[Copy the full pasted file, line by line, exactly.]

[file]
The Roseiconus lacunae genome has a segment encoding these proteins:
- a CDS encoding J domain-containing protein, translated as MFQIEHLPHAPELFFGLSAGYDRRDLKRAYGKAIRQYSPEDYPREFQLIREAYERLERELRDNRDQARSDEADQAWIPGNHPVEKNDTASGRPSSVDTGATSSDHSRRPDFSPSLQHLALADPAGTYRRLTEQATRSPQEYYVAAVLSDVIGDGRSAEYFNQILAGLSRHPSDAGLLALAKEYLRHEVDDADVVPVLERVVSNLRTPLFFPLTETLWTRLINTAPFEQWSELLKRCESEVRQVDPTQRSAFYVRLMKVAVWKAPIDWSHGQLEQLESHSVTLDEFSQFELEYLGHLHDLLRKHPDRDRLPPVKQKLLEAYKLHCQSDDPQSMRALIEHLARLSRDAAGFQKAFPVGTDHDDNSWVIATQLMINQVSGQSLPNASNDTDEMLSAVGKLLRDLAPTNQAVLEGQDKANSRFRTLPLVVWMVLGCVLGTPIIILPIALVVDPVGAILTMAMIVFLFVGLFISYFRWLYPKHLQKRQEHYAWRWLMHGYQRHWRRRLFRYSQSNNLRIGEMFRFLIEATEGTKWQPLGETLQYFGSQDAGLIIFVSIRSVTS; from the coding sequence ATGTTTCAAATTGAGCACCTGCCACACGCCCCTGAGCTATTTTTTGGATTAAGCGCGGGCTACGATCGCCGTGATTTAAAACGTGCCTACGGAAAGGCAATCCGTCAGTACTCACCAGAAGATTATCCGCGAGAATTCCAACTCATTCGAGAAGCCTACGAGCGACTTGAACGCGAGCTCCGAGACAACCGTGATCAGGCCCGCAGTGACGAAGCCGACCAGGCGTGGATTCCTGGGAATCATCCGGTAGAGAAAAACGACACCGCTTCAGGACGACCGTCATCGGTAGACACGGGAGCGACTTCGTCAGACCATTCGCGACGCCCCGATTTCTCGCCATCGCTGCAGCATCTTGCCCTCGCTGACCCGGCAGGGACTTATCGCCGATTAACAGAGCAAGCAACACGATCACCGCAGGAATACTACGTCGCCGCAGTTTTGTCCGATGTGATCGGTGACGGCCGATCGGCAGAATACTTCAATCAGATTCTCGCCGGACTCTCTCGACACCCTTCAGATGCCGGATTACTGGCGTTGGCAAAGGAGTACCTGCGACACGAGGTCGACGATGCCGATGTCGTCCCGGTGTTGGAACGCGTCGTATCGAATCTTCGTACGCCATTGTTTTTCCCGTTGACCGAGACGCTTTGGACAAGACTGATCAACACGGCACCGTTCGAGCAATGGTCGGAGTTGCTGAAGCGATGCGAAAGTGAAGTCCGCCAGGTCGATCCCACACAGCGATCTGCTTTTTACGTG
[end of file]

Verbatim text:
The Roseiconus lacunae genome has a segment encoding these proteins:
- a CDS encoding J domain-containing protein, translated as MFQIEHLPHAPELFFGLSAGYDRRDLKRAYGKAIRQYSPEDYPREFQLIREAYERLERELRDNRDQARSDEADQAWIPGNHPVEKNDTASGRPSSVDTGATSSDHSRRPDFSPSLQHLALADPAGTYRRLTEQATRSPQEYYVAAVLSDVIGDGRSAEYFNQILAGLSRHPSDAGLLALAKEYLRHEVDDADVVPVLERVVSNLRTPLFFPLTETLWTRLINTAPFEQWSELLKRCESEVRQVDPTQRSAFYVRLMKVAVWKAPIDWSHGQLEQLESHSVTLDEFSQFELEYLGHLHDLLRKHPDRDRLPPVKQKLLEAYKLHCQSDDPQSMRALIEHLARLSRDAAGFQKAFPVGTDHDDNSWVIATQLMINQVSGQSLPNASNDTDEMLSAVGKLLRDLAPTNQAVLEGQDKANSRFRTLPLVVWMVLGCVLGTPIIILPIALVVDPVGAILTMAMIVFLFVGLFISYFRWLYPKHLQKRQEHYAWRWLMHGYQRHWRRRLFRYSQSNNLRIGEMFRFLIEATEGTKWQPLGETLQYFGSQDAGLIIFVSIRSVTS; from the coding sequence ATGTTTCAAATTGAGCACCTGCCACACGCCCCTGAGCTATTTTTTGGATTAAGCGCGGGCTACGATCGCCGTGATTTAAAACGTGCCTACGGAAAGGCAATCCGTCAGTACTCACCAGAAGATTATCCGCGAGAATTCCAACTCATTCGAGAAGCCTACGAGCGACTTGAACGCGAGCTCCGAGACAACCGTGATCAGGCCCGCAGTGACGAAGCCGACCAGGCGTGGATTCCTGGGAATCATCCGGTAGAGAAAAACGACACCGCTTCAGGACGACCGTCATCGGTAGACACGGGAGCGACTTCGTCAGACCATTCGCGACGCCCCGATTTCTCGCCATCGCTGCAGCATCTTGCCCTCGCTGACCCGGCAGGGACTTATCGCCGATTAACAGAGCAAGCAACACGATCACCGCAGGAATACTACGTCGCCGCAGTTTTGTCCGATGTGATCGGTGACGGCCGATCGGCAGAATACTTCAATCAGATTCTCGCCGGACTCTCTCGACACCCTTCAGATGCCGGATTACTGGCGTTGGCAAAGGAGTACCTGCGACACGAGGTCGACGATGCCGATGTCGTCCCGGTGTTGGAACGCGTCGTATCGAATCTTCGTACGCCATTGTTTTTCCCGTTGACCGAGACGCTTTGGACAAGACTGATCAACACGGCACCGTTCGAGCAATGGTCGGAGTTGCTGAAGCGATGCGAAAGTGAAGTCCGCCAGGTCGATCCCACACAGCGATCTGCTTTTTACGTG